Alumnus Greg Kuhlmann was introduced to computers and programming by his family at a young age. During Kuhlmann’s childhood, his grandfather taught him how to program on his VIC-20 when he was just six years old and his father would take him to Amiga Users Group meetings. The ability offered by programming to change bits of code and see a new outcome right before his eyes was what really drew Kuhlmann in. Unbeknownst to him, he would go on to earn a graduate degree in computer science and start his own cybersecurity startup.
During his undergraduate studies at UCLA, Kuhlmann became particularly interested in artificial intelligence, automated theorem, and areas of math which he had never encountered before. This solidified the decision to continue his studies at The University of Texas at Austin, which was spurred on by the Department of Computer Science’s national ranking and the fact that he “completely fell in love” with Austin’s lush and green cityscape.
As a graduate student, Kuhlmann worked with Vladimir Lifschitz in his first year and then with Peter Stone for the remainder of his time at UT. Kuhlmann worked as a lead scientist for 21st Century Technologies, where he applied machine learning and intelligent agent techniques to unmanned systems and data mining problems. While pursuing his PhD at UT, Kuhlmann was also involved with the Austin Villa Robot Soccer Team which he has fond memories of. He recalls the long nights spent working on the robots and the solidarity between him and his teammates that arose from them. “At two o'clock in the morning, you finally get it to work and you just feel such a bond with your fellow teammates that you've been working on this thing together. Nothing brings people together more than this sort of common struggle.”
The idea of helping individuals remained a driving point in Kuhlmann’s life upon receiving his PhD. He worked as a data scientist at Apple for 9 years where the importance of both personal and professional connections was solidified for him. “You're helping these millions of people, you're saving this company millions of dollars, you're bringing a better customer experience to hundreds of millions of people, and those numbers just feel too abstract,” Kuhlmann said. He says that the thing that brought him the most satisfaction was being able to help people – not just the big companies and corporations. “I realized that the thing I contributed that day made their life a little bit easier,” Kuhlmann said.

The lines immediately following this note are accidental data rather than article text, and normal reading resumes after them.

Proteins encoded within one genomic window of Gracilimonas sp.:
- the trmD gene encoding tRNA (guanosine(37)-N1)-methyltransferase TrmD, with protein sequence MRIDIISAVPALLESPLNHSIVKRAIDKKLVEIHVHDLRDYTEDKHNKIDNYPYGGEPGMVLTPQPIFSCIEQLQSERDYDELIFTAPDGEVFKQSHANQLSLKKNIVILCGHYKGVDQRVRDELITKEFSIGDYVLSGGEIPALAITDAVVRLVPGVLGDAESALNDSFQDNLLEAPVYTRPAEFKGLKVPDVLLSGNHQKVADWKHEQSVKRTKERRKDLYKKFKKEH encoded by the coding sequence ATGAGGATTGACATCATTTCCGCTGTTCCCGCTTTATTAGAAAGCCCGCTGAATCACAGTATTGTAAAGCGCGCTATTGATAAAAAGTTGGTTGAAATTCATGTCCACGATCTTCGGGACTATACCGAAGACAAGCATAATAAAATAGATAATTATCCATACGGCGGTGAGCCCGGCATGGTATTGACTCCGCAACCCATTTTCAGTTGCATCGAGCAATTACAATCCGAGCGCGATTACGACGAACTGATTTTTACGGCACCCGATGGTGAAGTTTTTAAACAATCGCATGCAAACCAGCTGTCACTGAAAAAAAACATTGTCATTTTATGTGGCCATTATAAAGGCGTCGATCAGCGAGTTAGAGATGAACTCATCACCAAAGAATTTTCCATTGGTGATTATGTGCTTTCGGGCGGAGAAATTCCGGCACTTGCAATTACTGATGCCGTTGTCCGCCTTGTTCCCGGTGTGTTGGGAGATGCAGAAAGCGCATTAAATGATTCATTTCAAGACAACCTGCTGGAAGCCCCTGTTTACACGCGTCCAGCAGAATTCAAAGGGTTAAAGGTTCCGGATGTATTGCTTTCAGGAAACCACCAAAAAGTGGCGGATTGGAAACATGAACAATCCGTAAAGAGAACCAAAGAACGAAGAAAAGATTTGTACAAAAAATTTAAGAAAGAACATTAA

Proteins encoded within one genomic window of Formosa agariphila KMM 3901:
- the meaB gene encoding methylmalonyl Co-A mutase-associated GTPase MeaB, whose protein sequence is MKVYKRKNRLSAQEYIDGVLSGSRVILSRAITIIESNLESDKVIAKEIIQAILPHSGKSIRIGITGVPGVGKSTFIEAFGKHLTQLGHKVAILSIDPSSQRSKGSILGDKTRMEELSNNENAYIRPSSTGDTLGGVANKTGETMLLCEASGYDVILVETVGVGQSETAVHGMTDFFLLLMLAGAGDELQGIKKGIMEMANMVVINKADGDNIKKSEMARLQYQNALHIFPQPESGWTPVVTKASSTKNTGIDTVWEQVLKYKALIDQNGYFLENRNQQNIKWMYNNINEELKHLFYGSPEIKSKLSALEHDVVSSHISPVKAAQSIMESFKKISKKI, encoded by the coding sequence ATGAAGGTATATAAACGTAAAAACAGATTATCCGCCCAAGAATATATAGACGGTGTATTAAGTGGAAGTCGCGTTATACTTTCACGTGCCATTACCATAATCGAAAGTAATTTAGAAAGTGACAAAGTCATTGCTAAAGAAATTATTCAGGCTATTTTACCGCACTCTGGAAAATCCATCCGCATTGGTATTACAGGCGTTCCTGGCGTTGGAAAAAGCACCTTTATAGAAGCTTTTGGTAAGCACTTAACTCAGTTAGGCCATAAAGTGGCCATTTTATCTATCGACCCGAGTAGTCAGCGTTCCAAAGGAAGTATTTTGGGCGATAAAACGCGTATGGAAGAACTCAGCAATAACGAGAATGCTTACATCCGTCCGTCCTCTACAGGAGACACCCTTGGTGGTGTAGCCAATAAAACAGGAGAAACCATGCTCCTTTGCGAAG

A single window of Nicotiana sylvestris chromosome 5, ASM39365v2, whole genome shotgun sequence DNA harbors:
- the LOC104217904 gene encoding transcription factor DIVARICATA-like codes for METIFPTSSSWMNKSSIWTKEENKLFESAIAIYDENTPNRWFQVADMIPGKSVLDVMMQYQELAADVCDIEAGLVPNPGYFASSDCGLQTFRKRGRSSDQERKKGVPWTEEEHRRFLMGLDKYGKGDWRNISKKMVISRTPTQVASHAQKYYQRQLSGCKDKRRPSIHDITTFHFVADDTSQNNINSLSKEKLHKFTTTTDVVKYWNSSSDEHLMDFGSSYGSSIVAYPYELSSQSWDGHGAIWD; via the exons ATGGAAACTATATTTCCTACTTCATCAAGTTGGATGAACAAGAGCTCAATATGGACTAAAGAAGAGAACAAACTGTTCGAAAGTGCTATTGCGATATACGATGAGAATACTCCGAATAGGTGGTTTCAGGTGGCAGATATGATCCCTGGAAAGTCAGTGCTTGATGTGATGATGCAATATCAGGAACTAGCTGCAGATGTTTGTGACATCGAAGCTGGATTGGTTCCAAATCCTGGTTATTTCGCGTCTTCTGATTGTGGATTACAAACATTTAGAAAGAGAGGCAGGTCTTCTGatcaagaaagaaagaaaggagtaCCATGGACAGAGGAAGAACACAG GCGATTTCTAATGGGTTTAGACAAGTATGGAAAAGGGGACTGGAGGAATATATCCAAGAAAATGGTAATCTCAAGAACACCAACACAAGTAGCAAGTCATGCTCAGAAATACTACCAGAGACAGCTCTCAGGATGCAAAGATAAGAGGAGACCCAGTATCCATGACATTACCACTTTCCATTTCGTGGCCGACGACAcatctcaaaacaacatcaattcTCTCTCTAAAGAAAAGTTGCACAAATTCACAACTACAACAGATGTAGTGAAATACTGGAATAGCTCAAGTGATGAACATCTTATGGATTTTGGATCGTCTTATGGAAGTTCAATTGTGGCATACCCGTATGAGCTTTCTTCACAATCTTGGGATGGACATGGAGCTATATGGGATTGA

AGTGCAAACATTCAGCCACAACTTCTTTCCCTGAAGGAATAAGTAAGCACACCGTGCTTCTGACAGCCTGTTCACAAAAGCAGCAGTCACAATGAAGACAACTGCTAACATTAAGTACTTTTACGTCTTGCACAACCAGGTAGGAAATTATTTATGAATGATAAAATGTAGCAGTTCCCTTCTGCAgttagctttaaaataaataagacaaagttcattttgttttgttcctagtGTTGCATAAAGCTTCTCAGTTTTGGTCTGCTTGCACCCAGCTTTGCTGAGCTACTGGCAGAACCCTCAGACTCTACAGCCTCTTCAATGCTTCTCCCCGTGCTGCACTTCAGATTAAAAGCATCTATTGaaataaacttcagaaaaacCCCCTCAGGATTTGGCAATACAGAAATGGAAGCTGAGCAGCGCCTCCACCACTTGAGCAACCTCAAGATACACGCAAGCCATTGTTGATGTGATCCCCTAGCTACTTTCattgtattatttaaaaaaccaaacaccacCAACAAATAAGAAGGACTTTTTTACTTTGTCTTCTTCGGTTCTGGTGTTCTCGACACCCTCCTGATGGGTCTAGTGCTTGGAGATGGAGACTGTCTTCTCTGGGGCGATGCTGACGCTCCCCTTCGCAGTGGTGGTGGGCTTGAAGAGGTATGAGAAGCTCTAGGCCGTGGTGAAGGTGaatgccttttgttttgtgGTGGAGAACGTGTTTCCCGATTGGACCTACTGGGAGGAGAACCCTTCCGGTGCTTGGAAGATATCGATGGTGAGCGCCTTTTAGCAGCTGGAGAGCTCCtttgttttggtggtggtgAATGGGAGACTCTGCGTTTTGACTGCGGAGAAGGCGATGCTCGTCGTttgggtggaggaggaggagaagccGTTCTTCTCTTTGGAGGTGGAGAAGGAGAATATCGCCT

Now, Kuhlmann is the Co-Founder and CEO of Sumatra, his Austin based self-funded startup that provides “Anti-Fraud and Trust & Safety as a Service.” He was inspired to start his company after realizing that sophisticated anti-fraud systems used at big companies like Uber, Apple, and Facebook aren’t widely available to smaller companies that could benefit just as much from them. He saw those big companies go to conferences and talk about their sophisticated anti-fraud systems. “But none of these systems are actually available more widely. You realize that most of what is going on out there in the world is not just those big players,” Kuhlmann said. He decided to step in and help bridge that gap.
At his startup, Kuhlmann is able to continue utilizing both the teamwork and technical skills he was able to hone during his time at TXCS. His expertise in data science and operations help companies at the next tier avoid “scammers, bullying, harassment, and all the different kinds of things that can happen in [an] ecosystem that makes for a bad customer experience.” His vision is to work with his team to assist these smaller companies succeed at a level that is traditionally reserved for the big names in tech. His passion for helping people and smaller companies at a closer level continues to thrive within his vision for a future in which anti-fraud systems are more widely available and accessible.
Currently, his team is working to build the tools that will aid smaller companies to avoid fraud – with an emphasis on anti-fraud education and instruction. The team realized that these tools are only as effective as people knowing how to use them. “Now we're at this point moving forward and we're adding a new element to it, which is the training part of it as well. So to really democratize this idea of trust and safety, data science, we need both better tooling and better training. And that's what we're trying to bring together now,” Kuhlmann said. As for what the future holds, Kuhlmann plans on doing what he is passionate about for as long as possible. In true data scientist wording, he wants to make sure he’s doing whatever he’s doing “1% better every day and then taking advantage of the compound interest of that.” Whether it is at a personal level or at a corporate level, Kuhlmann wants to help the people and projects he cares about to succeed.